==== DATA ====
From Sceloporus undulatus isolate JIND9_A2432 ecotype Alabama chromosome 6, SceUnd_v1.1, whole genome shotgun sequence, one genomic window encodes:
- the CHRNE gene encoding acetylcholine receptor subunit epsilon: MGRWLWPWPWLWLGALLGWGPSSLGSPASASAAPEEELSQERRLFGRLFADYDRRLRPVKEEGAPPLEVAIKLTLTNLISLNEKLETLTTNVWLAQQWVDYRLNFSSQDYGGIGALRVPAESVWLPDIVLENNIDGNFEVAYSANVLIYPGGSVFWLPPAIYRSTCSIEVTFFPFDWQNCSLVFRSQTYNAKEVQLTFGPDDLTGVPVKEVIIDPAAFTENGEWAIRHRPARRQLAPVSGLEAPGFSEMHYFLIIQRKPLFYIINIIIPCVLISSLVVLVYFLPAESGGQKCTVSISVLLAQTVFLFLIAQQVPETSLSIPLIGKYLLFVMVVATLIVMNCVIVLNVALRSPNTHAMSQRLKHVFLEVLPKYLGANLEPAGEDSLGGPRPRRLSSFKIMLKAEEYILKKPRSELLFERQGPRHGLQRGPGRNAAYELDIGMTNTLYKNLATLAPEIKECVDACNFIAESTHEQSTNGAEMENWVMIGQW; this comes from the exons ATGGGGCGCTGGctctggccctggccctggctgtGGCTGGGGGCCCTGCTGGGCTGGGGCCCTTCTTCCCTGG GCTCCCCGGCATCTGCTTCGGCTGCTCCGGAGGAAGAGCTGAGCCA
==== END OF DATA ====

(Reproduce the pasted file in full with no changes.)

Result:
From Sceloporus undulatus isolate JIND9_A2432 ecotype Alabama chromosome 6, SceUnd_v1.1, whole genome shotgun sequence, one genomic window encodes:
- the CHRNE gene encoding acetylcholine receptor subunit epsilon: MGRWLWPWPWLWLGALLGWGPSSLGSPASASAAPEEELSQERRLFGRLFADYDRRLRPVKEEGAPPLEVAIKLTLTNLISLNEKLETLTTNVWLAQQWVDYRLNFSSQDYGGIGALRVPAESVWLPDIVLENNIDGNFEVAYSANVLIYPGGSVFWLPPAIYRSTCSIEVTFFPFDWQNCSLVFRSQTYNAKEVQLTFGPDDLTGVPVKEVIIDPAAFTENGEWAIRHRPARRQLAPVSGLEAPGFSEMHYFLIIQRKPLFYIINIIIPCVLISSLVVLVYFLPAESGGQKCTVSISVLLAQTVFLFLIAQQVPETSLSIPLIGKYLLFVMVVATLIVMNCVIVLNVALRSPNTHAMSQRLKHVFLEVLPKYLGANLEPAGEDSLGGPRPRRLSSFKIMLKAEEYILKKPRSELLFERQGPRHGLQRGPGRNAAYELDIGMTNTLYKNLATLAPEIKECVDACNFIAESTHEQSTNGAEMENWVMIGQW; this comes from the exons ATGGGGCGCTGGctctggccctggccctggctgtGGCTGGGGGCCCTGCTGGGCTGGGGCCCTTCTTCCCTGG GCTCCCCGGCATCTGCTTCGGCTGCTCCGGAGGAAGAGCTGAGCCA